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View Full Version : Employer Health insurance won't cover congenital problem!



kmlim
19-07-2010, 01:30 AM
My daughter has been clinically identified as having thryroglossal cyst and both my wife and mine company insurance (Gre*Ea* and M*Car*) is washing hand off this by saying that it falls under exclusion ie. congenital problem.
Even if you buy into pru* *kid, which claim to be the only company offering health protection for foetus and congenital condition, you must buy when you child is still in the <strike>stomach</strike> womb and the congenital coverage is only up till 2 years whereas my daugther already 2+ before having obvious sympton, what is the consumer right we have here :mad:
http://www2.prudential.com.my/prumychild/index.html

USJ27Resident
19-07-2010, 01:40 AM
... what is the consumer right we have here :mad:



NONE!!

In Bolehland.... if you're born with a congenital defect - you either leave it to fate or pray that you were born into a rich family !!

failing which - you pray harder... that the newspapers/readers/good samaritans would help...

rakyat
19-07-2010, 08:41 AM
My daughter has been clinically identified as having thryroglossal cyst and both my wife and mine company insurance (Gre*Ea* and M*Car*) is washing hand off this by saying that it falls under exclusion ie. congenital problem.
Even if you buy into pru* *kid, which claim to be the only company offering health protection for foetus and congenital condition, you must buy when you child is still in the stomach and the congenital coverage is only up till 2 years whereas my daugther already 2+ before having obvious sympton, what is the consumer right we have here :mad:
http://www2.prudential.com.my/prumychild/index.html

Insurance companies like most businesses are profit making companies as oppose to charitable organization. Congental problems are birth defects inherent in babies at time of birth. .If the policy is bought after birth, isn't it considered pre-existing? You know why insurance company do not cover pre-existing conditions right?

You might not be aware of the condition but the basis that the doctors term it as 'congenital' negate your claim.

We like to bash big businesses but sometimes we must also be fair.

kmlim
19-07-2010, 12:56 PM
You might not be aware of the condition but the basis that the doctors term it as 'congenital' negate your claim.

We like to bash big businesses but sometimes we must also be fair.
Sorry you are only partially right, see back the pru* link that I've posted previously, even you buy but it will only cover up to 2 years old!
Congenital is also a disease and they are discriminating on people that suffer from these.

kwchang
19-07-2010, 01:48 PM
..Congenital is also a disease and they are discriminating on people that suffer from these.
Sorry, "congenital" simply means a condition that someone is born with. It need not be a "disease". The insurance companies (as rightly mentioned by rakyat) will not for example insure someone who has a known risk of being hospitalised for a disease. Take for example hole-in-the-heart where some people are unfortunately born with. Why would a business agree to pay for treatment of a sure risk? Insurance is based on the statistical risk of an unfortunate event. The lesser the risk, the lesser the cost of buying the insurance. If the risk is 100%, no insurance company will cover that eventuality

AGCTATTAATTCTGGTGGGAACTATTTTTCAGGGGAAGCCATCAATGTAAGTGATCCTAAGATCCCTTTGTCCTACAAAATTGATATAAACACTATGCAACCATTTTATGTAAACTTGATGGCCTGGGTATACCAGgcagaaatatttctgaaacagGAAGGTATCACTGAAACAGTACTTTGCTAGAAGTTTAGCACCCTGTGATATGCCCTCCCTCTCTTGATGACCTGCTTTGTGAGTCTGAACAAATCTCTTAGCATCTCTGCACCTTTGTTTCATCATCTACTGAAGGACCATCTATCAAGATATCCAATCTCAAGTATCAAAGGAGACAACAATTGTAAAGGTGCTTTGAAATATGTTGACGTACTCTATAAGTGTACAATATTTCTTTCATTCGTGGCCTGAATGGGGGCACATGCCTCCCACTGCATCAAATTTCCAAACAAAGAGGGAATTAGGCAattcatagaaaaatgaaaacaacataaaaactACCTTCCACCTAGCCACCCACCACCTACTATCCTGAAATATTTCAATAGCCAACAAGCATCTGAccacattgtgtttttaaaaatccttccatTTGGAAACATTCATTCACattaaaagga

Let us understand the idea of "insurance" - it is to help pay for the unfortunate event of a loss. Insurance started in the past because of piracy on the high seas. The ships of course do not hope to be robbed in the high seas and the chance of meeting pirates, although a known risk, is not very high. So all the shipping companies contributed to a fund to help their unfortunate members recover their losses in the event some of them get to meet pirates.

StonTemplePilot
20-07-2010, 08:58 PM
Sorry, "congenital" simply means a condition that someone is born with. It need not be a "disease". The insurance companies (as rightly mentioned by rakyat) will not for example insure someone who has a known risk of being hospitalised for a disease. Take for example hole-in-the-heart where some people are unfortunately born with. Why would a business agree to pay for treatment of a sure risk? Insurance is based on the statistical risk of an unfortunate event. The lesser the risk, the lesser the cost of buying the insurance. If the risk is 100%, no insurance company will cover that eventuality

Let us understand the idea of "insurance" - it is to help pay for the unfortunate event of a loss. Insurance started in the past because of piracy on the high seas. The ships of course do not hope to be robbed in the high seas and the chance of meeting pirates, although a known risk, is not very high. So all the shipping companies contributed to a fund to help their unfortunate members recover their losses in the event some of them get to meet pirates.

If the event is 100% to happen it is no longer a risk. It is an EVENT which has happened...so no need to insure la :D